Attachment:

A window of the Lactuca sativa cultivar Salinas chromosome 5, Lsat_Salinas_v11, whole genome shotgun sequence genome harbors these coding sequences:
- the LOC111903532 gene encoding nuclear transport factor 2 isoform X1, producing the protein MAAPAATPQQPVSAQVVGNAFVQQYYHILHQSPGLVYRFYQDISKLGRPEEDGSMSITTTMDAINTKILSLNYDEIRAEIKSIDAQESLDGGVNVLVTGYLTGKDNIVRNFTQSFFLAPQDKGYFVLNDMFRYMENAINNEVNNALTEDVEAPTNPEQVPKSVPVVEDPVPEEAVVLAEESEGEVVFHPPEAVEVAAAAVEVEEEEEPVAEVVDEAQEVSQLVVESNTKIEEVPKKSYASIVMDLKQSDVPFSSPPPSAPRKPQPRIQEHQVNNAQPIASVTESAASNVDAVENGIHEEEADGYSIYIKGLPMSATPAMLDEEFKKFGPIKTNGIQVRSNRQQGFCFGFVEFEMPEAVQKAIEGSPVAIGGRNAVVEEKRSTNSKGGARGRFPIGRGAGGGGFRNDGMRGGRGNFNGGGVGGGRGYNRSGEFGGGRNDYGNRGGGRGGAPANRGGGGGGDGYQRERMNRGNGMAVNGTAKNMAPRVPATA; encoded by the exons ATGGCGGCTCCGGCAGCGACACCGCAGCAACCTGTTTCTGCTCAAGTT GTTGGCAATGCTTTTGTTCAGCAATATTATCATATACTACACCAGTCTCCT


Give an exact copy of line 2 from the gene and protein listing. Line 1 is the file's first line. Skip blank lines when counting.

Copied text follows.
- the LOC111903532 gene encoding nuclear transport factor 2 isoform X1, producing the protein MAAPAATPQQPVSAQVVGNAFVQQYYHILHQSPGLVYRFYQDISKLGRPEEDGSMSITTTMDAINTKILSLNYDEIRAEIKSIDAQESLDGGVNVLVTGYLTGKDNIVRNFTQSFFLAPQDKGYFVLNDMFRYMENAINNEVNNALTEDVEAPTNPEQVPKSVPVVEDPVPEEAVVLAEESEGEVVFHPPEAVEVAAAAVEVEEEEEPVAEVVDEAQEVSQLVVESNTKIEEVPKKSYASIVMDLKQSDVPFSSPPPSAPRKPQPRIQEHQVNNAQPIASVTESAASNVDAVENGIHEEEADGYSIYIKGLPMSATPAMLDEEFKKFGPIKTNGIQVRSNRQQGFCFGFVEFEMPEAVQKAIEGSPVAIGGRNAVVEEKRSTNSKGGARGRFPIGRGAGGGGFRNDGMRGGRGNFNGGGVGGGRGYNRSGEFGGGRNDYGNRGGGRGGAPANRGGGGGGDGYQRERMNRGNGMAVNGTAKNMAPRVPATA; encoded by the exons ATGGCGGCTCCGGCAGCGACACCGCAGCAACCTGTTTCTGCTCAAGTT GTTGGCAATGCTTTTGTTCAGCAATATTATCATATACTACACCAGTCTCCT